- 0Oct 20, '11 by janpacsOur unit gives preop versed-po/IN to a large majority of our younger kids. We see about 50 per day..Our present unit is very "open" visually to see the patients after they are given premeds and "watch" them. But, we are changing to a "private room" area for preop, thus not "visual". I now may be checking in another pt down the hall..I am wondering what other units do for their practice after preop meds are given. Are the pateints on sat monitors/ have required VS etc??..Thanks
- 0Oct 22, '11 by GHGoonetteI'm not quite getting this - are you referring to ward practice or the pre-op area in theater?
Versed (midazolam) tends to send a lot of kids somewhat crazy, so they should never be left alone. I sincerely hope there's a responsible person at the child's bedside after that premed's been given!
- 0Oct 22, '11 by janpacsI am speaking in the time period directly prior to going to the OR..They are not on the floor or "ward" if this is the tem for teh general care floor..Your terminology sounds British, so your practice may be different..Once our outpatients check in, they stay in a "spot" that is open and visual..I continue to check in other patients, but the patient is still visual to me or other staff..The new check in area will be in private rooms..I agree with you that they should not be left alone after versed, or that, the family is there, so "they can watch them"..I'm looking for other practices to support having them attended at least visually by a medical staff member..
- 0Oct 22, '11 by brownbookI don't know. We only occasionally do children, and with them only occasionally give versed. We don't have a medical staff watching them 1:1 but our area is kind of open. We don't keep them on O2 sat monitors. We tell the parents they need to carefully watch the child, hold them in their lap or sit with them in the gurney, etc., and have never had a problem.
But as I type this I keep thinking, "what if's" if a child fell, got hurt, banged their head, etc., due to the sedation effects of versed we could be in trouble!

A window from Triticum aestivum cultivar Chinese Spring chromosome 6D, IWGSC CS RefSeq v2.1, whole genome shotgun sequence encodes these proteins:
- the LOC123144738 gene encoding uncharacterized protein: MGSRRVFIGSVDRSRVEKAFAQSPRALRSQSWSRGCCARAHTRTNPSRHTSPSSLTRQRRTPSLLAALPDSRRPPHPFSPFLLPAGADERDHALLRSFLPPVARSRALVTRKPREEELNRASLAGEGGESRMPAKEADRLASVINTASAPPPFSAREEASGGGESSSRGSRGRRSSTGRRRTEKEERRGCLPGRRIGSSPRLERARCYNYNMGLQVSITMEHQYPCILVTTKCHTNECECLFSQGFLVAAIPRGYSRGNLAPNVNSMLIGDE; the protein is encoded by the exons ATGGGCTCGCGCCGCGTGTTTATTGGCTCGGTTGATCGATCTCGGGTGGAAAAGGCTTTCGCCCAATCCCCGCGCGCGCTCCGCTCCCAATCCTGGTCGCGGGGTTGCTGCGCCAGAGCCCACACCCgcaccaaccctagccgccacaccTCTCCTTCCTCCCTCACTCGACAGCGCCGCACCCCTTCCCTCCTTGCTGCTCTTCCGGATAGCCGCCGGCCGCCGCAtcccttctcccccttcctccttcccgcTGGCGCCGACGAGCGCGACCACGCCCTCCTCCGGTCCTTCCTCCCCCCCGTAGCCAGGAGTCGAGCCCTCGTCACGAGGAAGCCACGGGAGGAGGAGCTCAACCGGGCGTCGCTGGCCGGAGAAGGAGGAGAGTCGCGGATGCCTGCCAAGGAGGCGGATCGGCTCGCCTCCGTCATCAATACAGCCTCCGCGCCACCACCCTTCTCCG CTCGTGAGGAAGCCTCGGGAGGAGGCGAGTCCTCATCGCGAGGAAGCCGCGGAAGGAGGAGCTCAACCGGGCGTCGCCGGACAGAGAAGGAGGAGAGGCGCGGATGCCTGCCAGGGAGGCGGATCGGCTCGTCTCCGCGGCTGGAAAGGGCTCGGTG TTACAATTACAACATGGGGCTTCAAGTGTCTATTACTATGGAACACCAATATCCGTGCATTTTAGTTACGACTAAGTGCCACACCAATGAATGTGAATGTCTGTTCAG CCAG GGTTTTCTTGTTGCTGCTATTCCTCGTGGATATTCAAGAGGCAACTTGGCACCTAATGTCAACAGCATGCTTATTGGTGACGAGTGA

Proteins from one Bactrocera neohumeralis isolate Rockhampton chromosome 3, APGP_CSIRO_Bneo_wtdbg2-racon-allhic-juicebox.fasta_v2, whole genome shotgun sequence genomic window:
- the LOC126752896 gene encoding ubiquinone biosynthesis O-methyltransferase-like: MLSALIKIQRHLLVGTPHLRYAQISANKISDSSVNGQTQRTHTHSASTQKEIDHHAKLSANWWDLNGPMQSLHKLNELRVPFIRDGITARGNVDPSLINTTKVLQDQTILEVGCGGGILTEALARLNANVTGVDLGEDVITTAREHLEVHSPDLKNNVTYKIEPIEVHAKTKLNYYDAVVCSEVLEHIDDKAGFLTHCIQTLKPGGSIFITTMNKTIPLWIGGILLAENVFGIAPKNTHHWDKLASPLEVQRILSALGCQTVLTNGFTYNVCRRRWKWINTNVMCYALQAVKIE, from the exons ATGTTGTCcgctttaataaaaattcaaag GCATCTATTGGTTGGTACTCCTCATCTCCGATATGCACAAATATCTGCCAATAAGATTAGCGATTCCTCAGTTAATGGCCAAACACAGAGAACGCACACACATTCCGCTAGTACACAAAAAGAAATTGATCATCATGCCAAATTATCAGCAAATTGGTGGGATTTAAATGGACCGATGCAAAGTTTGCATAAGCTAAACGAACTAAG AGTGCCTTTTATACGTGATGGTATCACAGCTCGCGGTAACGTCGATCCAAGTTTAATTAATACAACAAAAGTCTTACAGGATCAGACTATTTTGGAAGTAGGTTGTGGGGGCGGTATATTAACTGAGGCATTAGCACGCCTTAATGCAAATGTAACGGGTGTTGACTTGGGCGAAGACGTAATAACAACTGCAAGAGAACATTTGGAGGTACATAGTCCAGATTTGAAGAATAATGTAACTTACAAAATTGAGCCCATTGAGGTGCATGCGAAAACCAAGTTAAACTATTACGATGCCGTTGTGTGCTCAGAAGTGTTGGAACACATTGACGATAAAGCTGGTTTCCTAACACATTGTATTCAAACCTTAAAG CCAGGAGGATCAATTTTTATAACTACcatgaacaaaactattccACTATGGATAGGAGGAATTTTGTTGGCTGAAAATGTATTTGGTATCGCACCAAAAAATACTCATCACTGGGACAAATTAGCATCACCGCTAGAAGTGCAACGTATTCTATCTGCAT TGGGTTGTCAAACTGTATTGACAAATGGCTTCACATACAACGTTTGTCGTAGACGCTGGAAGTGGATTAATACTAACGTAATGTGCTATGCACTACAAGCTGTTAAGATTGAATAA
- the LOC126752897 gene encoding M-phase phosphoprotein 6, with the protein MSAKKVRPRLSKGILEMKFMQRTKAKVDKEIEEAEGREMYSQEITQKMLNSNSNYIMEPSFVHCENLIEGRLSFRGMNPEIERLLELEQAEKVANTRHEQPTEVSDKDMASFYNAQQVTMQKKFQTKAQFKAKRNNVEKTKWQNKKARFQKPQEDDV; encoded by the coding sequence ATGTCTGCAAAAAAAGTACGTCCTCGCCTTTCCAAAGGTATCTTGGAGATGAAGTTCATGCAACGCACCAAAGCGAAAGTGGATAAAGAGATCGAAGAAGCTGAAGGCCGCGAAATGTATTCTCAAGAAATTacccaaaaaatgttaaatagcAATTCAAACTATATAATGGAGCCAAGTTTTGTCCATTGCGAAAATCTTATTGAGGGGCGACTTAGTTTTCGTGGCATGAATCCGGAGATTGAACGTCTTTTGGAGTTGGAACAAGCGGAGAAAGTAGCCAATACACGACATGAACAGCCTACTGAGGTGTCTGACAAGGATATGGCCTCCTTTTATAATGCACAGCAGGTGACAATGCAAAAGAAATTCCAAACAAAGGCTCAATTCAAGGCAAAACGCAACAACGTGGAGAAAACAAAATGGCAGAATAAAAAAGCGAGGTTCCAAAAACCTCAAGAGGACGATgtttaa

- 0Oct 22, '11 by GHGoonetteNo, not British, I'm in South Africa
Although parents accompany their kids to pre-op, and are present during induction, an experienced nurse must be present in the pre-op area as well. There are various excellent reasons for this:
1 - The patient may injure him/herself while confused.
2 - Possible unexpected reaction to the premed, which may include mild to severe allergic reactions, nausea & vomiting, excessive drowsiness and depressed respiration.
3 - Any patient scheduled for surgery is anxious; even if the child is too young to understand what is happening, it is extremely traumatic for the parents. Add to that the fact that most people have read or heard of horror stories involving anaesthesia and you realize that despite their outward calm, those waiting in the pre-op are in a state of suppressed fear. A professional, informed person should be at hand to answer questions and at least partially allay these fears. Where adult patients are concerned, it can even make a difference to their stay in recovery if they are less nervous going in than if they're left to stew in their own juice in pre-op.
As regards monitoring vitals pre-op, we don't commonly do it, but we have a sats monitor and dynamap in the room, and of course oxygen and suction equipment is close at hand. Strictly speaking, all pre-ops should be equipped with O2 outlets and suction points, but due to design flaws, we've had to make do with mobiles.
- 1Oct 30, '11 by ohioBSNHiya,
In my PACU, after any sedation/pain meds are given, the patient is placed on a telemetry and sat monitor. This is regardless of age. Our pre-op area has bays ( partial walls with no doors - and curtains). If someone is alone, the curtains are open. All children need a responsible adult by their bedside ( whether they have been given a sedation or not). Sometimes this is not a parent - if the nurse feels that the parent is not reliable. ( like they are talking on their phone or working with their ipad).